We’ve all heard the saying “Be kind, for everyone you meet is fighting a battle you know nothing about”. We’ve all heard stories like the one of the most popular boy in high school announcing in his valedictorial speech that he was going to kill himself one day after school and a jock helped him carry his books home and that one act of kindness showed him there was kindness in the world so he didn’t.
We’ve all heard the (false) story about Alexander Fleming saving Winston Churchill from drowning and Churchill’s father paying for Fleming’s education in response (and he then invented penicillin! And it saved Churchill’s life! See! Look what could happen if you’re kind!).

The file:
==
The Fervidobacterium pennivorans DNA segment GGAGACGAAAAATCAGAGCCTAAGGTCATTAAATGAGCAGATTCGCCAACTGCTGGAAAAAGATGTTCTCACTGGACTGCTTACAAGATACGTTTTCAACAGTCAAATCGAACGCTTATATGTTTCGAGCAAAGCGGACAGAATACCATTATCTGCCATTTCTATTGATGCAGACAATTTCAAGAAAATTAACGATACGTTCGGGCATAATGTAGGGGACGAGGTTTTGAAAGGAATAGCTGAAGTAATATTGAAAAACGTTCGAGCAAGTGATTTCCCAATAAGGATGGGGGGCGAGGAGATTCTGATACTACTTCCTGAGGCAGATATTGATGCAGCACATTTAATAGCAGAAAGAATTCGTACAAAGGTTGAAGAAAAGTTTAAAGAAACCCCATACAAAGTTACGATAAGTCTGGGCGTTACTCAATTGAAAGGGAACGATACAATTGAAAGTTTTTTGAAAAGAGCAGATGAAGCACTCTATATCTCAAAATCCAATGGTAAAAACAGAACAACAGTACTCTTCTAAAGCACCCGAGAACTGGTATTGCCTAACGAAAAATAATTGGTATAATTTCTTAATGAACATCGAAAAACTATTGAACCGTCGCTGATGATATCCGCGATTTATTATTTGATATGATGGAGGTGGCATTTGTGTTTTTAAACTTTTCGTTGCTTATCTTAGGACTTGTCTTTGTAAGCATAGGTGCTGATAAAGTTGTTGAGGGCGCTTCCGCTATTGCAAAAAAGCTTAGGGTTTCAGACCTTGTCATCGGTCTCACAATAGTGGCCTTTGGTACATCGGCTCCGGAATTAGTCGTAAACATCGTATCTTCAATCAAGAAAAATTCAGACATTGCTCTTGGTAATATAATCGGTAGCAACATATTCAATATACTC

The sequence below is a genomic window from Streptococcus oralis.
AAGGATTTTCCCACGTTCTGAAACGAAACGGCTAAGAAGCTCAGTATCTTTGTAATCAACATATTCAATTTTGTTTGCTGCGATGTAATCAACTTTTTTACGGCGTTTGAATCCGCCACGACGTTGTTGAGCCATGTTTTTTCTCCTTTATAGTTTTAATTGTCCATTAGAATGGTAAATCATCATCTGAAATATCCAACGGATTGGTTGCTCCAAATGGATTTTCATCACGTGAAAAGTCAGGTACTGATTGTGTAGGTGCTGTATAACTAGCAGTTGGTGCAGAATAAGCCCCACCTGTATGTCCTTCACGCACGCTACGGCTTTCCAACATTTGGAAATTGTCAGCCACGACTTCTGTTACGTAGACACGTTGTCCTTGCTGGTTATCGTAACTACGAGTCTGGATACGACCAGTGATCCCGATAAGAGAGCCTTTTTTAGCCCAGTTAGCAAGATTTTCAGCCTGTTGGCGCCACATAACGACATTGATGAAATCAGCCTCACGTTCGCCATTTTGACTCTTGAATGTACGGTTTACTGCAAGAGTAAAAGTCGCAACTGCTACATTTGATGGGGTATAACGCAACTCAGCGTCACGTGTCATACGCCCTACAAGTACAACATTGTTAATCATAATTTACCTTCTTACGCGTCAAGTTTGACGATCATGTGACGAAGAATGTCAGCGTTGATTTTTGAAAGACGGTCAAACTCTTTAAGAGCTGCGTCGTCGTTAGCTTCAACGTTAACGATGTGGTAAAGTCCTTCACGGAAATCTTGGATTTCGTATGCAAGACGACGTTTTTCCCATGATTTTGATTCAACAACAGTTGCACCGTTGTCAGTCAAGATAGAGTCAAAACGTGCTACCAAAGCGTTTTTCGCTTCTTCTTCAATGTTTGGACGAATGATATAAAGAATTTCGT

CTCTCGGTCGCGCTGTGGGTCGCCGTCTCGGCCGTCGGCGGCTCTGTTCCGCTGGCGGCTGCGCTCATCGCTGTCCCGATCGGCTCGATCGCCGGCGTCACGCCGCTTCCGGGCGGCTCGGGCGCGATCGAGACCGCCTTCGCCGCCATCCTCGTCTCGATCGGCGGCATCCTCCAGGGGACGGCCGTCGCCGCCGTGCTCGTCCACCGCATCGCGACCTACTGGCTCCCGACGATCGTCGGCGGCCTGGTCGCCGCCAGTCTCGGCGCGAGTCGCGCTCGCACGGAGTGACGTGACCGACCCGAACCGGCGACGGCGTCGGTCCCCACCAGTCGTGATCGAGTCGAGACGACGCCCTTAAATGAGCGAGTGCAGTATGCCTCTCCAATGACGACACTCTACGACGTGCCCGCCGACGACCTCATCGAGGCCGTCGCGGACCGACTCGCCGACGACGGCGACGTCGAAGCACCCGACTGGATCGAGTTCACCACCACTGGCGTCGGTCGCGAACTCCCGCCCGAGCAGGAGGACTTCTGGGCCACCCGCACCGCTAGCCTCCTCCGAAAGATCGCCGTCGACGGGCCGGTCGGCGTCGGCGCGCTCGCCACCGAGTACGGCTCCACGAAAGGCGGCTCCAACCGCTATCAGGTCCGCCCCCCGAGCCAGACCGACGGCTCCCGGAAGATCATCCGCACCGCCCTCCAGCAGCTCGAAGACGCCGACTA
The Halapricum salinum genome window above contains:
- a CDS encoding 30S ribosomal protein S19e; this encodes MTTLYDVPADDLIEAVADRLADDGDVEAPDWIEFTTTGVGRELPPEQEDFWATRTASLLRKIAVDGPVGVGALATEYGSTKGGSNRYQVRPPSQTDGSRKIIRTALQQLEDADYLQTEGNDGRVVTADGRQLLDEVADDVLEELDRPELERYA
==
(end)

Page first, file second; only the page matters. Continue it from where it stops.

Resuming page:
I was thinking about these stories one morning and something about those stories didn’t sit well with me. And as I stood up from the toilet (because all of life’s problems are solved on the toilet) it hit me: All of these stories encourage kindness for a reason.
You should be kind because other people may have something going on you don’t know about. You should be kind because it might come back to bite you if you aren’t. You should be kind because you might get something in return.
No! You should be kind because you should be kind.
Not because you want anything in return. Not because they might need it. Not because it might bring something good your way.
Just because it’s nice to be kind.
In a resilience training course I recently did at work, the trainer talked about the I:You way of interacting with others. Instead of seeing others as an it and treating them as if they’re less than you (I:it) or treating others as more important than you (it:You), you treat everyone as equal.
I like that. Seems like a better way to live.
Do you try to be kind to everyone you meet?